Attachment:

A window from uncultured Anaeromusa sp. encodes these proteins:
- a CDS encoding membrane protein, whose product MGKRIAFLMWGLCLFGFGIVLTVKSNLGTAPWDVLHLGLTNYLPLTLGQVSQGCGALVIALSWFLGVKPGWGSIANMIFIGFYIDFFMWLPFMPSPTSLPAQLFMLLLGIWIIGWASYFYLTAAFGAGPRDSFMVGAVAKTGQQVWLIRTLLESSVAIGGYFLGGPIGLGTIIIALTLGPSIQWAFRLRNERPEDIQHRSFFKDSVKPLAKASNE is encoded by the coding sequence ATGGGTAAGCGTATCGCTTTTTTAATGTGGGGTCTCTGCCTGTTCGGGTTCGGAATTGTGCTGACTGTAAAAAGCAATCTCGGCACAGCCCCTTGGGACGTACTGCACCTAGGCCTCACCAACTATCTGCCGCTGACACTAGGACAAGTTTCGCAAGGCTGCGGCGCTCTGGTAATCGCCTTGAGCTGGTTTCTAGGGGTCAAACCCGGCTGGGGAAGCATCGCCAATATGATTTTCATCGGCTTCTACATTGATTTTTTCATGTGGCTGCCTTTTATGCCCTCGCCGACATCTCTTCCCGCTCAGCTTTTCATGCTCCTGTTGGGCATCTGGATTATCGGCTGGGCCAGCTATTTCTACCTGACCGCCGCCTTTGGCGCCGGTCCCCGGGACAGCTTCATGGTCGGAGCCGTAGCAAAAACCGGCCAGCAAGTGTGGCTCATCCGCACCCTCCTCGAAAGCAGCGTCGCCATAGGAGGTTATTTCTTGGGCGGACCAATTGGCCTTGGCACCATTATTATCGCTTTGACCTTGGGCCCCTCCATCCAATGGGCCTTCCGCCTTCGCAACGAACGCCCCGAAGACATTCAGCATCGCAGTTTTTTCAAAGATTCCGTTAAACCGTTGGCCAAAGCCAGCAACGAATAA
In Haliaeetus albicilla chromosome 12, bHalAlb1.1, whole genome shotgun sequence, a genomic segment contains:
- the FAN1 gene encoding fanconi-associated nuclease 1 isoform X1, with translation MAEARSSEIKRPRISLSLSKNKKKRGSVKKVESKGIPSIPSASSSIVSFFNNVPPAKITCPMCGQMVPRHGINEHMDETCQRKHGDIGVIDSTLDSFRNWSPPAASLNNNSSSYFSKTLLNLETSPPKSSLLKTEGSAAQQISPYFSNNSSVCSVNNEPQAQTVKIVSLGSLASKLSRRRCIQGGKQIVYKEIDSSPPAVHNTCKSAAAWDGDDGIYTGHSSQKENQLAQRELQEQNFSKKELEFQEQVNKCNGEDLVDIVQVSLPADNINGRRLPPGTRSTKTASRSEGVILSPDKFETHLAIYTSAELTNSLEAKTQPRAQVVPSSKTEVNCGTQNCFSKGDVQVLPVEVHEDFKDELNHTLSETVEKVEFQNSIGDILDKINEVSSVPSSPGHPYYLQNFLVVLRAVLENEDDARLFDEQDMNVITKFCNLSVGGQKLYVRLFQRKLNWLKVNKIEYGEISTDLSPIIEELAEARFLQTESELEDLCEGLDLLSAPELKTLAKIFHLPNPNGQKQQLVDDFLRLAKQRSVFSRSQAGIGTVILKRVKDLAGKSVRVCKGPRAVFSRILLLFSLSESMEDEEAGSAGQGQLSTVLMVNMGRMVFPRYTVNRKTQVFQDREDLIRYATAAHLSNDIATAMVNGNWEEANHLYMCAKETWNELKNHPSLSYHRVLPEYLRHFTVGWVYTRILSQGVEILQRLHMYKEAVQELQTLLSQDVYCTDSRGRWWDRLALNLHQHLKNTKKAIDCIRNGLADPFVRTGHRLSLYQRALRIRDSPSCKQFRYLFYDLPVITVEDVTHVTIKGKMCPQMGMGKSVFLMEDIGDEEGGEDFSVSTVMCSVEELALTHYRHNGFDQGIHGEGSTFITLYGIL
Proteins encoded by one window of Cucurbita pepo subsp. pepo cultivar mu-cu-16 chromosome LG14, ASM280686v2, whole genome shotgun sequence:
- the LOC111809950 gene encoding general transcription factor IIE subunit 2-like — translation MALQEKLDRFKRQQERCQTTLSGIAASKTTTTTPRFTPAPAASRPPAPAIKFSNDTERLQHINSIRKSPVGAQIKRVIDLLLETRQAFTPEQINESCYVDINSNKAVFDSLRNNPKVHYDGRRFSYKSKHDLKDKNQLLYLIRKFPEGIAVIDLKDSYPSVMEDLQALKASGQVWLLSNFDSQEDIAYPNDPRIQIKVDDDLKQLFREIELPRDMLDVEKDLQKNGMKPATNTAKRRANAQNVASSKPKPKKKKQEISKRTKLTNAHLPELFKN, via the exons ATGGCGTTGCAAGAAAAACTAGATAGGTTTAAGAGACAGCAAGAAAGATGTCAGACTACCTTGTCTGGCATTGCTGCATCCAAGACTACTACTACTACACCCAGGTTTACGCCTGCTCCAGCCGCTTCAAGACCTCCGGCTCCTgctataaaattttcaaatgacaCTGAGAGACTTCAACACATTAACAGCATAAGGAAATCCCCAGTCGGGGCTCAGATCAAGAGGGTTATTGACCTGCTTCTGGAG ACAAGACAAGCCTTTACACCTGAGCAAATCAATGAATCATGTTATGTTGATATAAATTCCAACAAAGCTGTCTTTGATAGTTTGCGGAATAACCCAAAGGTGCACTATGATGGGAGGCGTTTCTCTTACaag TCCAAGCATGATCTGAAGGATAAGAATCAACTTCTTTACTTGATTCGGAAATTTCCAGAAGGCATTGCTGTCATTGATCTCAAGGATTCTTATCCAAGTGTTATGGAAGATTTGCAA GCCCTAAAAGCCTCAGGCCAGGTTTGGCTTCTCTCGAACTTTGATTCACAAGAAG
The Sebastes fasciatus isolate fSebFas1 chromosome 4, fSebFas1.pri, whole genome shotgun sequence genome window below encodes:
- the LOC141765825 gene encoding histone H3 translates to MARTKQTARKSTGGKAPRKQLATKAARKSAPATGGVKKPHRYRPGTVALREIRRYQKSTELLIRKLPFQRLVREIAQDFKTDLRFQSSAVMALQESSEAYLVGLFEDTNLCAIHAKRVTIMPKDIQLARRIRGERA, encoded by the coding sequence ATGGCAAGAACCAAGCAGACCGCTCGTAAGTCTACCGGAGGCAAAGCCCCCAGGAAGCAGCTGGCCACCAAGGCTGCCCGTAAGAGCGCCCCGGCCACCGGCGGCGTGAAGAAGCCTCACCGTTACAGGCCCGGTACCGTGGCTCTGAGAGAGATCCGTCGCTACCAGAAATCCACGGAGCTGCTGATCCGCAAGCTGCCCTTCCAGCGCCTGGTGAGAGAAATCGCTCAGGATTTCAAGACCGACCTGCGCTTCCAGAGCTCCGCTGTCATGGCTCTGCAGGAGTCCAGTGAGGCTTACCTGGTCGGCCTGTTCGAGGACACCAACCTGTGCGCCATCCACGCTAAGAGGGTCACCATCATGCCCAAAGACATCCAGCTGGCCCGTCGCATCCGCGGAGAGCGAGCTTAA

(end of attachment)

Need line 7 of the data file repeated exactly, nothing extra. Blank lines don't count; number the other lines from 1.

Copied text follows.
The Sebastes fasciatus isolate fSebFas1 chromosome 4, fSebFas1.pri, whole genome shotgun sequence genome window below encodes: